Format

Send to

Choose Destination
Cochrane Database Syst Rev. 2012 Sep 12;(9):CD007911. doi: 10.1002/14651858.CD007911.pub2.

Cryotherapy following total knee replacement.

Author information

1
Whitlam Orthopaedic Research Centre, Liverpool Hospital, Liverpool, Australia. sam.adie@sswahs.nsw.gov.au

Abstract

BACKGROUND:

Total knee replacement (TKR) is a common intervention for patients with end-stage osteoarthritis of the knee. Post-surgical management may include cryotherapy. However, the effectiveness of cryotherapy is unclear.

OBJECTIVES:

To evaluate the acute (within 48 hours) application of cryotherapy following TKR on pain, blood loss and function.

SEARCH METHODS:

We searched the Cochrane Database of Systematic Reviews, CENTRAL, DARE, HTA Database, MEDLINE, EMBASE, CINAHL, PEDro and Web of Science on 15th March 2012.

SELECTION CRITERIA:

Randomised controlled trials or controlled clinical trials in which the experimental group received any form of cryotherapy, and was compared to any control group following TKR indicated for osteoarthritis.

DATA COLLECTION AND ANALYSIS:

Two reviewers independently selected trials for inclusion. Disagreements were discussed and resolved involving a third reviewer if required. Data were then extracted and the risk of bias of trials assessed. Main outcomes were blood loss, visual analogue score (VAS) pain, adverse events, knee range of motion, transfusion rate and knee function. Secondary outcomes were analgesia use, knee swelling, length of hospital stay, quality of life and activity level. Effects of interventions were estimated as mean differences (MD), standardised mean differences (SMD) or given as risk ratios (RR), with 95% confidence intervals (CI). Meta-analyses were performed using the inverse variance method and pooled using random effects.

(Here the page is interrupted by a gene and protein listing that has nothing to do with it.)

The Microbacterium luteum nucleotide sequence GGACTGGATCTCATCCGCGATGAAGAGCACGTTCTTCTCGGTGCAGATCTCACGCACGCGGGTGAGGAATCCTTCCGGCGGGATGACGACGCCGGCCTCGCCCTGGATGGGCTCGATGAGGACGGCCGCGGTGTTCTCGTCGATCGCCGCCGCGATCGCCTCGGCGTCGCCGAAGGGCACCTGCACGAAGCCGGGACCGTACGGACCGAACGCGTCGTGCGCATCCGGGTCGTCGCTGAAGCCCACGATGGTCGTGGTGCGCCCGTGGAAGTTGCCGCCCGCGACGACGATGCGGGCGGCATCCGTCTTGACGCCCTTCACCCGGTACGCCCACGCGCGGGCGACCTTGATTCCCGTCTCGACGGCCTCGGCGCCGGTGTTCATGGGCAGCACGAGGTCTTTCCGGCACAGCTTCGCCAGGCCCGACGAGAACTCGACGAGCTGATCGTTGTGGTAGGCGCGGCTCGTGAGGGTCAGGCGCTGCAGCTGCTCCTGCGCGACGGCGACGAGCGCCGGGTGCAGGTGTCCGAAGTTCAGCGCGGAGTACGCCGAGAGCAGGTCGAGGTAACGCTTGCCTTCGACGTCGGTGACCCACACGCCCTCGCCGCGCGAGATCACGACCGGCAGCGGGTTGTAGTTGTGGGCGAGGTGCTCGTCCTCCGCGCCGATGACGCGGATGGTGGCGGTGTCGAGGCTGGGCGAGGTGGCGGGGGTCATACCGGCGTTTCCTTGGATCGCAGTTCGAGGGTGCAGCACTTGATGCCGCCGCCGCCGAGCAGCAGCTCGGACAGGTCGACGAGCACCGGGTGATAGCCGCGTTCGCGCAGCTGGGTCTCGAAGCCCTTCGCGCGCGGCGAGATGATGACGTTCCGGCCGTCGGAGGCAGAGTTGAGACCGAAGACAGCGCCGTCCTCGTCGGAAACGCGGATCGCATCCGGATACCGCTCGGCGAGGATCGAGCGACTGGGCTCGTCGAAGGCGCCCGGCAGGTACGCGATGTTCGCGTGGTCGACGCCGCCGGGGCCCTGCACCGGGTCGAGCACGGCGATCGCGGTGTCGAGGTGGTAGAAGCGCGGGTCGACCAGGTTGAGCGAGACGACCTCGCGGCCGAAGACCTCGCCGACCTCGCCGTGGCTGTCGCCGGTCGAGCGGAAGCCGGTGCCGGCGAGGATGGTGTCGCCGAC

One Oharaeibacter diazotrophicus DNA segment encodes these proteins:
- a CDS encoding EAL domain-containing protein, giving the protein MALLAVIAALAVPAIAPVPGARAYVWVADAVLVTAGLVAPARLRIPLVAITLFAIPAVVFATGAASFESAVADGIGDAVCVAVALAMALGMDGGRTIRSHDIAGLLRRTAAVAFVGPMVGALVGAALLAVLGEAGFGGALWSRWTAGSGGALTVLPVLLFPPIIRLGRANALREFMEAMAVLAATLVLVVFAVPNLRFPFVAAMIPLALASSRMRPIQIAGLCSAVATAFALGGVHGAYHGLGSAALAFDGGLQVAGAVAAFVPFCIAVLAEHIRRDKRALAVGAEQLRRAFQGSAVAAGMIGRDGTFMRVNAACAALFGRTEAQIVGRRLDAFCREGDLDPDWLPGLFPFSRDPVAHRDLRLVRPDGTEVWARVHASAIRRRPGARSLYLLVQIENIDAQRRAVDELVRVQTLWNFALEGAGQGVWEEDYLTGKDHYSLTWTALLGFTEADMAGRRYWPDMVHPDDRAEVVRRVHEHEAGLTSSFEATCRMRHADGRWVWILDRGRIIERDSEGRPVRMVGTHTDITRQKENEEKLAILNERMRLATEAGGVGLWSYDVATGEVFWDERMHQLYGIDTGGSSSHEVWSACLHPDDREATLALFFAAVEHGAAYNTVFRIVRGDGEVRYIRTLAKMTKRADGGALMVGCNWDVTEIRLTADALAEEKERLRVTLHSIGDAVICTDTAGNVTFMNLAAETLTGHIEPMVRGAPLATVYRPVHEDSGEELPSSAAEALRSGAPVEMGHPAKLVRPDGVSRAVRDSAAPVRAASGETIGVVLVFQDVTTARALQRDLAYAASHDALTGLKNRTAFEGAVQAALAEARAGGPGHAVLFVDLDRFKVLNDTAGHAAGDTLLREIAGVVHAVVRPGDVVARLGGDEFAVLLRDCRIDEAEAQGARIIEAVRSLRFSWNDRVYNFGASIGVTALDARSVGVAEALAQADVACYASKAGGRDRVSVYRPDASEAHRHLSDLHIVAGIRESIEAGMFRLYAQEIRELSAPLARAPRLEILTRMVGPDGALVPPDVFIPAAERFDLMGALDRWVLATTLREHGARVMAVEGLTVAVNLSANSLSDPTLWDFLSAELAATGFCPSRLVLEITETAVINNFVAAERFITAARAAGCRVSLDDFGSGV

MAIN RESULTS:

Eleven randomised trials and one controlled clinical trial involving 809 participants met the inclusion criteria. There is very low quality evidence from 10 trials (666 participants) that cryotherapy has a small benefit on blood loss (SMD -0.46, 95% CI, -0.84 to -0.08), equivalent to 225mL less blood loss in cryotherapy group (95% CI, 39 to 410mL). This benefit may not be clinically significant. There was very low quality evidence from four trials (322 participants) that cryotherapy improved visual analogue score pain at 48 hours (MD = -1.32 points on a 10 point scale, 95% CI, -2.37 to -0.27), but not at 24 or 72 hours. This benefit may not be clinically significant. There was no difference between groups in adverse events (RR = 0.98, 95% CI, 0.28 to 3.47). There is low quality evidence from two trials (107 participants) for improved range of motion at discharge (MD 11.39 degrees of additional flexion, 95% CI 4.13 to 18.66), but this benefit may not be clinically significant. There was no difference between groups in transfusion rate (RR 2.13, 95% CI 0.04 to 109.63), and knee function was not measured in any trial. No significant benefit were found for analgesia use, swelling or length of stay. Outcomes measuring quality of life or activity level were not reported.

AUTHORS' CONCLUSIONS:

Potential benefits of cryotherapy on blood loss, postoperative pain, and range of motion may be too small to justify its use, and the quality of the evidence was very low or low for all main outcomes. This needs to be balanced against potential inconveniences and expenses of using cryotherapy. Well designed randomised trials are required to improve the quality of the evidence.

PMID:
22972114
DOI:
10.1002/14651858.CD007911.pub2
[Indexed for MEDLINE]

Supplemental Content

Full text links

Icon for Wiley
Loading ...
Support Center